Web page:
Weekly digest – 01.07.20
From 22nd to 29th June we hosted the University’s Arts Week. Held annually to coincide with the School of Design and Creative Arts’ degree shows and end of year drama production, it celebrates our creative staff and students through a programme of workshops, discussions and events. With the restrictions placed on us by Covid-19, and the fact that students and academics are currently scattered around the country we felt it was even more important to amplify the students’ work to create a sense of community amongst our staff and students. We embraced online technologies and delivered a series of events that made visible some excellent work being undertaken by staff and students.
My personal highlight had to be the short film competition, whose winners were premiered as part of the week. We received 29 entries, all made during lockdown and with the limitations it brings with it, and the overall quality was very high; so much so that we selected four rather than the intended three winners. (See separate entry on The Limit).
I was also impressed with the quality of prose and poetry that was performed by our English and Creative Writing students; and with the fact that Dr Barbara Cooke could easily step into Victoria Coren’s shoes as Chair and Quizmaster, which were the roles she had for An Evening of Readings and our Literary Lockdown Quiz. Our Drama students also produced a fantastic radio play that was very professionally delivered and presented.
I have also got to mention our Fine Art and Textiles students. Each year I have the pleasure of being one of the judges of the Edward Sharp Prize, through which we purchase works from the degree shows. These then become part of the University’s art collection and are exhibited within the University campus. Rather than just see the work in exhibition this year we were able to see their research and experimentation process, which really shone a light on just how considered and informed the final works are. The students’ ability to communicate and engage others in their practice was also shown through three Arts Week workshops we organised, in which students shared their skills via very popular video tutorials on Facebook Live. These are still available on our Facebook page, as are the other videos from the events which were live streamed via Facebook.
I am also very grateful to PhD students and academic staff within the School of Creative Arts who contributed to the week. We had some fantastic discussions around textiles practice, looking at its relationship with technology and alternative forms of living, whilst Daniel Fountain delivered a really interesting presentation on ‘queer craft’. On Saturday night it was great to get an insight into the storytelling and performative aspects of professional wrestling from Dr Claire Warden and Sam West.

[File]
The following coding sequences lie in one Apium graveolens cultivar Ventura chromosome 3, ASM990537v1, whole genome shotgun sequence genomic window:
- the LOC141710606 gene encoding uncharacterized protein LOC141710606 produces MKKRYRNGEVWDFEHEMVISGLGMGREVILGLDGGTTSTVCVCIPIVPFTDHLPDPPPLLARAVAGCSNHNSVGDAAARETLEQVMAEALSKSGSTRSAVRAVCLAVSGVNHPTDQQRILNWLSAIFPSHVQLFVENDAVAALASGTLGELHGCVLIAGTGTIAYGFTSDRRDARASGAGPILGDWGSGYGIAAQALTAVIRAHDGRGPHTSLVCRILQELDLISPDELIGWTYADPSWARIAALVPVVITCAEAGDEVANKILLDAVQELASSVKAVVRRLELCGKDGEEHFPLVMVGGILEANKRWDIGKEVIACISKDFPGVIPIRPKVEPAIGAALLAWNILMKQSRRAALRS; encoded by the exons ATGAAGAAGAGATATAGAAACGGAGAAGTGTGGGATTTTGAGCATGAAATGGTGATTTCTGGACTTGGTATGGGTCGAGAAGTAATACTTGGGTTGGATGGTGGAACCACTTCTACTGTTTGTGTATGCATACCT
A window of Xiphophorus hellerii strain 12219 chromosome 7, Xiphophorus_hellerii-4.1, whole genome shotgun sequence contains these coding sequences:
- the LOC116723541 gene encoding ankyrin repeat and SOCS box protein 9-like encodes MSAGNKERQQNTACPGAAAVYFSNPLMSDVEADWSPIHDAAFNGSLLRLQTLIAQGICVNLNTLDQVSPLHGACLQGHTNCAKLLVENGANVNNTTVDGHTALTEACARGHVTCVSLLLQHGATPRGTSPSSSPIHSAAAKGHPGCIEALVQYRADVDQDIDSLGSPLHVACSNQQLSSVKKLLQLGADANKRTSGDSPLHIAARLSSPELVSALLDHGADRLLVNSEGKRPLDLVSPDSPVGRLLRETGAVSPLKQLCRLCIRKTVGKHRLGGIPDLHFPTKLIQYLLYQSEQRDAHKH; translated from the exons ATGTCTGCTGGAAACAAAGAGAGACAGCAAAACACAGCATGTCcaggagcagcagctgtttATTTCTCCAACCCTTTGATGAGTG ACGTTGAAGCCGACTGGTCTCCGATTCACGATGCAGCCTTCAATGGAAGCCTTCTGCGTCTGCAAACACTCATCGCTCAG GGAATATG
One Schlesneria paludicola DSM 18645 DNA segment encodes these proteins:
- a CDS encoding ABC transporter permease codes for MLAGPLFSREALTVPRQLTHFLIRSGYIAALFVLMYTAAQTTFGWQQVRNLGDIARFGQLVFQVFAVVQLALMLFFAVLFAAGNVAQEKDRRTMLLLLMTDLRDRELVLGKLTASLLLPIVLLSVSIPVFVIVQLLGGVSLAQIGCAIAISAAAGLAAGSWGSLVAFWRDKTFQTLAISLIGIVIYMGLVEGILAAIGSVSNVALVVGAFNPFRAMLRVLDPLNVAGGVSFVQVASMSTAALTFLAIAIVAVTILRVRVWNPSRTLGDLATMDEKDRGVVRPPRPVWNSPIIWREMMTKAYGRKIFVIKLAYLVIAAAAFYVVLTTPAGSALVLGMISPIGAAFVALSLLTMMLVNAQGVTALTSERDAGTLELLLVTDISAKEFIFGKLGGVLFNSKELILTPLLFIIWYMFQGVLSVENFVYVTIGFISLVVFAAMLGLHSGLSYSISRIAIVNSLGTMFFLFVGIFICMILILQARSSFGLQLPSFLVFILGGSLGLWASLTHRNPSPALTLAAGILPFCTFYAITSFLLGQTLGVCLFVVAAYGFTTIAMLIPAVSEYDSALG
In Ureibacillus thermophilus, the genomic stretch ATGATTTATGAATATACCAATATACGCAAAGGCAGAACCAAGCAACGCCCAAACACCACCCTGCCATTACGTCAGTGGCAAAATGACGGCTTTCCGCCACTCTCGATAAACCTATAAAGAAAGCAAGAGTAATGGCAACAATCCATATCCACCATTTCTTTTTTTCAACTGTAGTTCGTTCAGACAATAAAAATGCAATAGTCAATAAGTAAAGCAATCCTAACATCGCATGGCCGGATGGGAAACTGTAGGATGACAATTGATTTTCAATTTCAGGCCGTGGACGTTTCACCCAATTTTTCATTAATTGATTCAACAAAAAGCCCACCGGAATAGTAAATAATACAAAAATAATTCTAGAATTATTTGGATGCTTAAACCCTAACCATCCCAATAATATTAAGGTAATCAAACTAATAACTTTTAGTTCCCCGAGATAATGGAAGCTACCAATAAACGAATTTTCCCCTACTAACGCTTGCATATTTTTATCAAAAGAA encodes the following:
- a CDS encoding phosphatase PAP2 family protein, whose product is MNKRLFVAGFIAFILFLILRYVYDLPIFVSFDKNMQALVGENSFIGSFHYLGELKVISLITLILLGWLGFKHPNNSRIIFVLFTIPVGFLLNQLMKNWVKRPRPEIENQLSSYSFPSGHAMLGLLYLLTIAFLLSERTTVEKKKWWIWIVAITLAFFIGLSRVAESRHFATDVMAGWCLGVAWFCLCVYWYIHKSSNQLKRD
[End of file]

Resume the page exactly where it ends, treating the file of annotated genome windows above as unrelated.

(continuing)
Jackie Donachie is an artist we commissioned for Radar a number of years ago and since then she has taken up the post of Doctoral Prize Fellow at Loughborough. To kick off Arts Week, we hosted Jackie in conversation with Professor Craig Richardson, looking back at her extensive practice. Finally, I would highly recommend the video essay looking at Loughborough’s cinema history put together by Dr Andrew Dix, which combines a walking tour of the town with archival images that covers its architectural, social and cinema history .
We are still learning about which are the best platforms to present work on, and while the digital will never replace the live experience there is a real appetite to be part of live online events, which also open them up to international audiences. We tend not to get people travelling from Kentucky to Loughborough for events on campus! We will no doubt continue, in part, to embrace the digital in the next academic year.
This will be the last weekly digest until September. We are reducing content on The Limit over the summer months while we organise programmes for the new term, and hopefully get a holiday. Have a great summer.
Director, LU Arts
The Limit showcases the creativity that exists within the student population, creating a sense of community.